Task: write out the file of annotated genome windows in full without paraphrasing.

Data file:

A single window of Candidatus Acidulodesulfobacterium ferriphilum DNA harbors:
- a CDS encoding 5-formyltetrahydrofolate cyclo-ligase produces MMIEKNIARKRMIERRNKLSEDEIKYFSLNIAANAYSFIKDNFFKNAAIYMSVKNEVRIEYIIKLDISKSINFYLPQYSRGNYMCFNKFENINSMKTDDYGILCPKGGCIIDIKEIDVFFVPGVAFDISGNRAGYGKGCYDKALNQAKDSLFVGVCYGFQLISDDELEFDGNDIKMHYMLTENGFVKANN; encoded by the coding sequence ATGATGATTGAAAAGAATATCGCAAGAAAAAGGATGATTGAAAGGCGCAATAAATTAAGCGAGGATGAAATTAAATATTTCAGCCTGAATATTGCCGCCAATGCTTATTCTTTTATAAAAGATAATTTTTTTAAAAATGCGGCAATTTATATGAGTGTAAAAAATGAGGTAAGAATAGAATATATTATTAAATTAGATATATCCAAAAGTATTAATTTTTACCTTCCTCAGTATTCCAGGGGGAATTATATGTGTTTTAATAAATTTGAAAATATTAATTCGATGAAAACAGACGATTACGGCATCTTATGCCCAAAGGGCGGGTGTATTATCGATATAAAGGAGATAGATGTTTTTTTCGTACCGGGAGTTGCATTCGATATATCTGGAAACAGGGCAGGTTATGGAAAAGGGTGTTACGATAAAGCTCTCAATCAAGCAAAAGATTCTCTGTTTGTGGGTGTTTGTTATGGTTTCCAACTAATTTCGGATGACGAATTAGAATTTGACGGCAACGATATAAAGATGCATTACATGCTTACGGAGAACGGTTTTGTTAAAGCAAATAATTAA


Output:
A single window of Candidatus Acidulodesulfobacterium ferriphilum DNA harbors:
- a CDS encoding 5-formyltetrahydrofolate cyclo-ligase produces MMIEKNIARKRMIERRNKLSEDEIKYFSLNIAANAYSFIKDNFFKNAAIYMSVKNEVRIEYIIKLDISKSINFYLPQYSRGNYMCFNKFENINSMKTDDYGILCPKGGCIIDIKEIDVFFVPGVAFDISGNRAGYGKGCYDKALNQAKDSLFVGVCYGFQLISDDELEFDGNDIKMHYMLTENGFVKANN; encoded by the coding sequence ATGATGATTGAAAAGAATATCGCAAGAAAAAGGATGATTGAAAGGCGCAATAAATTAAGCGAGGATGAAATTAAATATTTCAGCCTGAATATTGCCGCCAATGCTTATTCTTTTATAAAAGATAATTTTTTTAAAAATGCGGCAATTTATATGAGTGTAAAAAATGAGGTAAGAATAGAATATATTATTAAATTAGATATATCCAAAAGTATTAATTTTTACCTTCCTCAGTATTCCAGGGGGAATTATATGTGTTTTAATAAATTTGAAAATATTAATTCGATGAAAACAGACGATTACGGCATCTTATGCCCAAAGGGCGGGTGTATTATCGATATAAAGGAGATAGATGTTTTTTTCGTACCGGGAGTTGCATTCGATATATCTGGAAACAGGGCAGGTTATGGAAAAGGGTGTTACGATAAAGCTCTCAATCAAGCAAAAGATTCTCTGTTTGTGGGTGTTTGTTATGGTTTCCAACTAATTTCGGATGACGAATTAGAATTTGACGGCAACGATATAAAGATGCATTACATGCTTACGGAGAACGGTTTTGTTAAAGCAAATAATTAA